Exposure standards and your responsibilities

If you’re a person conducting a business or undertaking (PCBU), you have a responsibility to ensure that no person in your workplace is exposed to an airborne contaminant in a concentration that exceeds the relevant exposure standard.

Welding fumes can contain a number of different chemicals, each of which has its own exposure standard listed in the Workplace exposure standards for airborne contaminants.

However, there is also an overall workplace exposure standard for welding fumes (not otherwise classified). In 18 January 2024, this exposure standards was reduced from 5 mg/m3 to 1 mg/m3 as an 8-hour time weighted average – that is, it represents the maximum average airborne concentration of welding fumes calculated over an eight-hour working day, for a five-day working week.

How do you measure welding fumes ?

A monitoring program, including air monitoring, is required under Work Health and Safety Regulations to be conducted when:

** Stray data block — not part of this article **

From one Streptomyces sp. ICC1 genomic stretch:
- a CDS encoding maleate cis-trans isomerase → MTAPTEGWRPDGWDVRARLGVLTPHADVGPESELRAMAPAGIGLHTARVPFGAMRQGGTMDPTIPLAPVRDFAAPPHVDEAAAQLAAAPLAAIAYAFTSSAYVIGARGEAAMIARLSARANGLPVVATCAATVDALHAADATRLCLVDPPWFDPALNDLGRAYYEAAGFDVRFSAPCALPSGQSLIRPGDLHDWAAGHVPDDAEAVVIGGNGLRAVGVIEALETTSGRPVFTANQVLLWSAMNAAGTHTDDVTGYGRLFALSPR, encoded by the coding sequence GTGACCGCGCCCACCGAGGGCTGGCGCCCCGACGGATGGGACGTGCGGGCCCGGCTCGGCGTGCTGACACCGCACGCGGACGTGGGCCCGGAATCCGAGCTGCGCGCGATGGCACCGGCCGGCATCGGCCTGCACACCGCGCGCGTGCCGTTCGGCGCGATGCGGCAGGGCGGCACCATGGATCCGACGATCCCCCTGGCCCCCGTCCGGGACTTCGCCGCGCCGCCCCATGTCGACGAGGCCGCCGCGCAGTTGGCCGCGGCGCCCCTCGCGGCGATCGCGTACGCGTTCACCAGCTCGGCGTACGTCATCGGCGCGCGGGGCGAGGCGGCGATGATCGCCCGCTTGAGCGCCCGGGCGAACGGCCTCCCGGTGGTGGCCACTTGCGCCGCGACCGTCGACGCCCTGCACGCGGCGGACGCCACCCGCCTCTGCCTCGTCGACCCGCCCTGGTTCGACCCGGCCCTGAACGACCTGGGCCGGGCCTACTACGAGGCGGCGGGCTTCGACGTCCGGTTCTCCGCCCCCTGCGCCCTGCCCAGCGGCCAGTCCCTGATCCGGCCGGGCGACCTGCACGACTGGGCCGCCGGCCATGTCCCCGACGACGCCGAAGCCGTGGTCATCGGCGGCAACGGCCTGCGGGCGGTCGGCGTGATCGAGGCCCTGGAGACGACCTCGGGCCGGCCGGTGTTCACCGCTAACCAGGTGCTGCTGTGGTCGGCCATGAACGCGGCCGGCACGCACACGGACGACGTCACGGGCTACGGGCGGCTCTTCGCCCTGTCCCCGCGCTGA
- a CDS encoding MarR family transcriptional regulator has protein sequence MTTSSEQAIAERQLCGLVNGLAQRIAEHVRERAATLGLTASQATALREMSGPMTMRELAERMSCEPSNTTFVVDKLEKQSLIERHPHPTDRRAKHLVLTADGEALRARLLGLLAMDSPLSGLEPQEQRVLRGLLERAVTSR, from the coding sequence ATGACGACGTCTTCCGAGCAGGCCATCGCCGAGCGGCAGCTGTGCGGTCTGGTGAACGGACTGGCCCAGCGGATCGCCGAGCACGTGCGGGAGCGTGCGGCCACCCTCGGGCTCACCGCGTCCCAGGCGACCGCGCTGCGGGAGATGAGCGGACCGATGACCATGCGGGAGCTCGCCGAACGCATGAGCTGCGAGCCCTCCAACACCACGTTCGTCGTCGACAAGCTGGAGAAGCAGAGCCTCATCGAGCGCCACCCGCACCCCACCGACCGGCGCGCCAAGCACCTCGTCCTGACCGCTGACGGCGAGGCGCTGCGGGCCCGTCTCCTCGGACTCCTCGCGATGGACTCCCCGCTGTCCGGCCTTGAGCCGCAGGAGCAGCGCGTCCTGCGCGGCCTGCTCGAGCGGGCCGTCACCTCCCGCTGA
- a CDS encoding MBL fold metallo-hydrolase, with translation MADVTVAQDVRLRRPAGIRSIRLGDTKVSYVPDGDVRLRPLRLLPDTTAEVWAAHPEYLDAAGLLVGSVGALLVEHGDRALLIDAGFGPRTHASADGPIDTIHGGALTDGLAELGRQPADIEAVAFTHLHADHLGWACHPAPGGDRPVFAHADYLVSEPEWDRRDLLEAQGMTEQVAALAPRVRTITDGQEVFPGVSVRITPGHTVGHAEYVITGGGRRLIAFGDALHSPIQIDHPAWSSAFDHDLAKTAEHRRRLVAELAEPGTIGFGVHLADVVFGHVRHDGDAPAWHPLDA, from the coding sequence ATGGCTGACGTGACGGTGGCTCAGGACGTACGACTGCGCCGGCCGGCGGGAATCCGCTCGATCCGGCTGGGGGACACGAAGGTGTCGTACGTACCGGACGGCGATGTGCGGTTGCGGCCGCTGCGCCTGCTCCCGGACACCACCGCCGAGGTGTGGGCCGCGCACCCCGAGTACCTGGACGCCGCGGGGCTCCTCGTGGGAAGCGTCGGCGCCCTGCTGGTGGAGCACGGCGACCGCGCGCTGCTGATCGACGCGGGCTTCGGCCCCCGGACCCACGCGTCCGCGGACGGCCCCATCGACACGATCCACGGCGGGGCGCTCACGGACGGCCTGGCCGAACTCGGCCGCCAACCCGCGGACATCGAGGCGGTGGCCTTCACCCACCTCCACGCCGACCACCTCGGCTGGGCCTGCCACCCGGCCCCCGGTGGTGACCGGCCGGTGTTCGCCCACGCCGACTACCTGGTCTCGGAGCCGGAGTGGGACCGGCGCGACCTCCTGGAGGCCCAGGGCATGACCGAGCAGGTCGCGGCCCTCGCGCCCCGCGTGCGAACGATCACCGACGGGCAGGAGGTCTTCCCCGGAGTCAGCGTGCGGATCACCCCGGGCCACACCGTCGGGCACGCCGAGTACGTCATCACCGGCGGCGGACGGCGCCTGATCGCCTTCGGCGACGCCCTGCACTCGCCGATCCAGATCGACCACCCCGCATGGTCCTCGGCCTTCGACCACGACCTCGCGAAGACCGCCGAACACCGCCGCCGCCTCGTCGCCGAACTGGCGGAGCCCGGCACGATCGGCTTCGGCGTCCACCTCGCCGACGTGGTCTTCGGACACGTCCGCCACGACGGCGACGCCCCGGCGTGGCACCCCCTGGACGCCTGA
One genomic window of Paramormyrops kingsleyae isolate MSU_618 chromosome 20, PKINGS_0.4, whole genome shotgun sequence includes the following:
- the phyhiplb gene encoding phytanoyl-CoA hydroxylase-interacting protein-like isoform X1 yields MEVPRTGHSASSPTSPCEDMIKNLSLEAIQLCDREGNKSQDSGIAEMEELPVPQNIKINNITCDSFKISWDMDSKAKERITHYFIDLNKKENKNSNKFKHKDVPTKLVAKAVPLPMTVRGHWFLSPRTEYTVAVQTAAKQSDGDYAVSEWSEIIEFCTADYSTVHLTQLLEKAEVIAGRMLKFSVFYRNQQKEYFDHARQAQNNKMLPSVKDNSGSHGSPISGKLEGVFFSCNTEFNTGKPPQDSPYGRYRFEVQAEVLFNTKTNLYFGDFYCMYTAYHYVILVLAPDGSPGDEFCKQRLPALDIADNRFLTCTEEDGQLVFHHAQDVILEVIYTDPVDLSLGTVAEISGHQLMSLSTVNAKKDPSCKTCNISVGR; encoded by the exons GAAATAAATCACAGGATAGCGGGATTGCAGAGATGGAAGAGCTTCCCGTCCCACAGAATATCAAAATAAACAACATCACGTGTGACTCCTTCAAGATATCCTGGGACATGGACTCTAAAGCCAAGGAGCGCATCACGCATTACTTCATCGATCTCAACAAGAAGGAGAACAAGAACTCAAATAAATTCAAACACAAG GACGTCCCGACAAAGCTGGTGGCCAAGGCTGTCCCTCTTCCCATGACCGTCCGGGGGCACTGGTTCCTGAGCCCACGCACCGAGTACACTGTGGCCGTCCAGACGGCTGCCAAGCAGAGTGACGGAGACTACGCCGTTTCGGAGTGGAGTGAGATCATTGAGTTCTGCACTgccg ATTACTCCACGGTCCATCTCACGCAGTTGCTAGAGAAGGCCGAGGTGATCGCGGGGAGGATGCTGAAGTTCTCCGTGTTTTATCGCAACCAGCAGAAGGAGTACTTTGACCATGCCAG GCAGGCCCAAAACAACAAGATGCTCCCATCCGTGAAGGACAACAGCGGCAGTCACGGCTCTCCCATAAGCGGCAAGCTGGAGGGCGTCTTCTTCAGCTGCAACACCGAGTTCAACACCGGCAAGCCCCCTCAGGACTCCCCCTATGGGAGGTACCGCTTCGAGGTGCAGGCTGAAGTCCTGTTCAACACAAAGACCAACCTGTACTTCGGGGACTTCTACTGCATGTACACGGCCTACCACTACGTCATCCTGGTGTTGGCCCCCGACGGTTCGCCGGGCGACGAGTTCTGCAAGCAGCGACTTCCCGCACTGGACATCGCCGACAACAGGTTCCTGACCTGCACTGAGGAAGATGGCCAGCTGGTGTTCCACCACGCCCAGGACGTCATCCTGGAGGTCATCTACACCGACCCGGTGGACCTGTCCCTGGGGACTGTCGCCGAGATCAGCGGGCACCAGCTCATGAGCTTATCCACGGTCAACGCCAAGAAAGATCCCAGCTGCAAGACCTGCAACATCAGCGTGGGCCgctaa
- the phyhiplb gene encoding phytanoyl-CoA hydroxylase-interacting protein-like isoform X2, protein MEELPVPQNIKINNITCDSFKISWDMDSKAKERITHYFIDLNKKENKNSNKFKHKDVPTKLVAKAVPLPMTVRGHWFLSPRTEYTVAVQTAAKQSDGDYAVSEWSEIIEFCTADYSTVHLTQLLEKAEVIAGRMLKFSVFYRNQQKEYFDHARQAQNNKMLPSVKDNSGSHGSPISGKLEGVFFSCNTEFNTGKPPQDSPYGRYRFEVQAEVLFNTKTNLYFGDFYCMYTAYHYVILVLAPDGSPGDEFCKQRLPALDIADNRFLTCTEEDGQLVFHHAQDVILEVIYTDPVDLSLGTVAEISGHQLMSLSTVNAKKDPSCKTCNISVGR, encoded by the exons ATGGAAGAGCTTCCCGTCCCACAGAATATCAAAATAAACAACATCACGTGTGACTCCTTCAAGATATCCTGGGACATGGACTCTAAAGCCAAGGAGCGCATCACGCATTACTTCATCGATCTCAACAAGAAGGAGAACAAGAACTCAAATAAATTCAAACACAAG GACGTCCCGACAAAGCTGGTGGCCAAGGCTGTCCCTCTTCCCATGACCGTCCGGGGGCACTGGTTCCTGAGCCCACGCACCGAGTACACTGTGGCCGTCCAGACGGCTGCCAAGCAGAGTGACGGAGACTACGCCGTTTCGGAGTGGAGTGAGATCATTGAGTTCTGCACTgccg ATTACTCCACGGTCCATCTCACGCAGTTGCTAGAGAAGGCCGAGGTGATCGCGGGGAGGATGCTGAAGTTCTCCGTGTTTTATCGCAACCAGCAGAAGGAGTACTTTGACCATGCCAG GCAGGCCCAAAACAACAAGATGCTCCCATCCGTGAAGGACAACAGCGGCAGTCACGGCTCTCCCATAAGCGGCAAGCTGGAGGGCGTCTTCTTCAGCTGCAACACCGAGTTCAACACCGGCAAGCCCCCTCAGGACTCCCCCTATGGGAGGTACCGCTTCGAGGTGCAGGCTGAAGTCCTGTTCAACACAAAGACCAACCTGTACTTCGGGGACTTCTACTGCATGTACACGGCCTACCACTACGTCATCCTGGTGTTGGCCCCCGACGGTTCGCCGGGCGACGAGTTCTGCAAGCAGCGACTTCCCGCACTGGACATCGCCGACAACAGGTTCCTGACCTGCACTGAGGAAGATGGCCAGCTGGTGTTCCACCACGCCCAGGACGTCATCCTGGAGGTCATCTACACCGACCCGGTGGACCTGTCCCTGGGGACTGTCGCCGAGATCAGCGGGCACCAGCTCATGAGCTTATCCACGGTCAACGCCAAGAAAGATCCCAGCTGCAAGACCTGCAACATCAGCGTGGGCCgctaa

• an employer is not certain on reasonable grounds that an airborne concentration of a hazardous substance is not exceeded, or
  • when monitoring is necessary to determine the risk to worker health.

Ensuring workers are exposed to hazardous substances below the WES is the minimum legislative requirement, but good occupational hygiene practices aim to reduce exposure to levels as low as reasonably practicable.

Personal exposure air monitoring is generally undertaken over a representative period of time to the Australian Standard AS 3640-2009 Workplace atmospheres – Method for sampling and gravimetric determination of inhalable dust.